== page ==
If we’re to understand these different ages, we must understand what makes for culture and cultural change. Pagitt uses four images – head (thinking), heart (values), gut (aesthetics), and hands (tools). In each age these cultural components exist, but in different ways, and with different components having greater sway. What is true of previous ages is true of the Inventive Age, which must concern itself with each aspect of culture. And to survive in this age there must be collaboration between those who emphasize different aspects – and thus there is need for collaboration between evangelical and mainline (that word should get the attention of those in both camps that would rather not engage the other). So what must the church be doing in this new age? According to Pagitt, it must be engaged in remaking the culture. That is, even as we adapt to culture, we must be engaged in its creation – lest we be left behind.

So, what shall we do? That may depend on where we find ourselves – we have, according to Pagitt, three options. We can exist for, with or as the Inventive Age. To live for the Inventive Age is to take what we have and bring it to bear on and in the new age. As I read the book, I saw my own church in this position. We’re keeping alive an older – industrial age – model in many ways, but there is something valuable to bring to the table, even as the church makes room for new things. The key here is being authentic to yourself. I appreciated this word from Doug because some in the Emergent Movement give off the vibe that the older Mainline churches are essentially old hat. Doug seems, at least here, to give room for older traditional churches to play a significant role in the future.

Perhaps the most difficult situation to be in is to live with the Inventive Age. In essence this stature means being a church within a church. Many churches have tried to have both traditional and contemporary styles, though this doesn’t often work easily. But the point is finding ways to make room within the structure for younger generations. Success here requires being willing to walk alongside each other as equal partners and learn from each other. That requires incredible trust, which isn’t easy to build. It also means being loose with the furniture! I’ll leave that one to your imagination. And as Doug points out, “churches that do the ‘with’ relationship well often end up becoming separate congregations for all the right reasons” (p. 94).

Finally there is the church that lives “as the Inventive Age.” This is the church that’s being born now. It may be, like Doug’s one that lives within a building, or it could be one like Koinonia, a church launched and led by Kimberly Knight that exists in Second Life, a virtual reality. Such realities exist in what Doug calls “perpetual beta.” They’re always changing and adapting – much like Facebook, which never goes down completely, but recreates itself on the fly. It may be multilingual in that it brings together ancient and modern symbols and realities. It is an age of “coulds,” where the past is curated for service to the future and meaning is central. And its not simply creating meaningful spiritual experiences for the individual – so that the focus gets put on personal salvation. No, what the Inventives long for are “spiritual communities in which their faith matters – not only to them, but to the world around them” (p. 102). In this movement forward, there is no “target audience,” so don’t think this is just about 20-somethings!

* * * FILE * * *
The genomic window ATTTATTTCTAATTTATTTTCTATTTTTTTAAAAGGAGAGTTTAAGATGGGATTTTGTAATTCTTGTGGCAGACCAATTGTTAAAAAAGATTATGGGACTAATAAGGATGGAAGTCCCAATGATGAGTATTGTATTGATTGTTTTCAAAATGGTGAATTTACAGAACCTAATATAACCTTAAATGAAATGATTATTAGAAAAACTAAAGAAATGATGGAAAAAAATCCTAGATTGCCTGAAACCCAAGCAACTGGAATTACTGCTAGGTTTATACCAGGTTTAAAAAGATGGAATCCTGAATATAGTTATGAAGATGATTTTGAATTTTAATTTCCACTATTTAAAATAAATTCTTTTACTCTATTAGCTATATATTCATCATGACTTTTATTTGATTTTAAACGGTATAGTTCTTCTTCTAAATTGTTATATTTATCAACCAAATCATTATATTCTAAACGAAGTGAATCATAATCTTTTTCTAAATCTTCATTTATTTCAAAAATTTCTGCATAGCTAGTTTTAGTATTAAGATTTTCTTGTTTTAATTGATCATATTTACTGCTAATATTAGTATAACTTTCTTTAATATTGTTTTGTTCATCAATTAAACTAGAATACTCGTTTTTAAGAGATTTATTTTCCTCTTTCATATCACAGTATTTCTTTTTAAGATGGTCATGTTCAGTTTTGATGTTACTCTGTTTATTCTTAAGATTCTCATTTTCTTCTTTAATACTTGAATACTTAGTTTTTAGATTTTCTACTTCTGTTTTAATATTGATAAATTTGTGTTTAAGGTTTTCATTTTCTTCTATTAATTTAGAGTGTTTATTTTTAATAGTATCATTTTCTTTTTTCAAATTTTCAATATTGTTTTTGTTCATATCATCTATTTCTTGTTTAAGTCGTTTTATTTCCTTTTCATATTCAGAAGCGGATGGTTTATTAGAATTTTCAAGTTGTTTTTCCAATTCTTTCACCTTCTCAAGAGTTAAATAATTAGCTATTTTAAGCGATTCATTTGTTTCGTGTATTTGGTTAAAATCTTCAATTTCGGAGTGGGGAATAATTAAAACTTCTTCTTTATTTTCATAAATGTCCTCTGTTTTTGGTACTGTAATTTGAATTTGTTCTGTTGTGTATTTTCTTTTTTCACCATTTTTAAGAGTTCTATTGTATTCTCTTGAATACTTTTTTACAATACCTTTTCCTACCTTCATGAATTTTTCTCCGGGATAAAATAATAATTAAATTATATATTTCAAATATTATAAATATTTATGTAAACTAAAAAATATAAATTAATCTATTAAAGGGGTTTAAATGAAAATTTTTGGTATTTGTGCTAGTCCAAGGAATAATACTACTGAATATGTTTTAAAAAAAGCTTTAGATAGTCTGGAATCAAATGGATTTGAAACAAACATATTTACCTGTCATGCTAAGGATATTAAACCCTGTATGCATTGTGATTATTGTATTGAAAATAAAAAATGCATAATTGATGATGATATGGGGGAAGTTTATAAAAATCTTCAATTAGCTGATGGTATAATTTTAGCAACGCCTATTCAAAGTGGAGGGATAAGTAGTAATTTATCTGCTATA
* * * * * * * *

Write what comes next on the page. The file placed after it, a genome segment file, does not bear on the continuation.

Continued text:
So, what should we expect about the future church? We can’t really know all the particulars, we must be ready to adapt and grow with the changing times. Instead of using the metaphor of a road, Pagitt suggests that of flight. A road moves from one location to another, with flight the space is open. What we must do in setting the flight plan is account for the variables and risks that we will encounter, and then head out!

As I noted at the beginning of the review. This is a fast reading book that is big on big ideas and not on details. As a historian I could get picky on the time lines, but that’s not the point. Key here is getting the sense that our churches represent different ages, and that all four ages are existing simultaneously. It’s also key to know that the faith structures of the past ages aren’t bad or wrong, but they don’t work for everyone, including a growing number of younger people. There are other places to go for deeper analysis, but what I find useful here is that it can open us up to a conversation about the world that we inhabit and the tools and experiences that we all bring to the conversation. Pick up and read Church in the Inventive Age and begin the conversation.